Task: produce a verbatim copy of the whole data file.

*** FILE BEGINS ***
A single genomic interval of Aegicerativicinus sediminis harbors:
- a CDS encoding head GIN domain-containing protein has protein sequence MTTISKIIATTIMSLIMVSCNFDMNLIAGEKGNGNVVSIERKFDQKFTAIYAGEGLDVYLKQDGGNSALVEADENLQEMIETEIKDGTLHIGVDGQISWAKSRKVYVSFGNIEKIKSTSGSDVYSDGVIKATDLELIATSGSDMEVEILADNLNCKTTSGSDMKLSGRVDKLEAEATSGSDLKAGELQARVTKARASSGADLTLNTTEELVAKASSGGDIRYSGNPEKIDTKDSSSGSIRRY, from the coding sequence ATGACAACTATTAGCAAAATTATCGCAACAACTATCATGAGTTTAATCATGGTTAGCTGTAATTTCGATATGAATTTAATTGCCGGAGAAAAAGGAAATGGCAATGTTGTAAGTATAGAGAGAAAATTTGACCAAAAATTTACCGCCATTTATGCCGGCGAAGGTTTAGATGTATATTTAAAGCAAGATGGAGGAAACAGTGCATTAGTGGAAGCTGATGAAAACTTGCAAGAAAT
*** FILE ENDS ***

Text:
A single genomic interval of Aegicerativicinus sediminis harbors:
- a CDS encoding head GIN domain-containing protein has protein sequence MTTISKIIATTIMSLIMVSCNFDMNLIAGEKGNGNVVSIERKFDQKFTAIYAGEGLDVYLKQDGGNSALVEADENLQEMIETEIKDGTLHIGVDGQISWAKSRKVYVSFGNIEKIKSTSGSDVYSDGVIKATDLELIATSGSDMEVEILADNLNCKTTSGSDMKLSGRVDKLEAEATSGSDLKAGELQARVTKARASSGADLTLNTTEELVAKASSGGDIRYSGNPEKIDTKDSSSGSIRRY, from the coding sequence ATGACAACTATTAGCAAAATTATCGCAACAACTATCATGAGTTTAATCATGGTTAGCTGTAATTTCGATATGAATTTAATTGCCGGAGAAAAAGGAAATGGCAATGTTGTAAGTATAGAGAGAAAATTTGACCAAAAATTTACCGCCATTTATGCCGGCGAAGGTTTAGATGTATATTTAAAGCAAGATGGAGGAAACAGTGCATTAGTGGAAGCTGATGAAAACTTGCAAGAAAT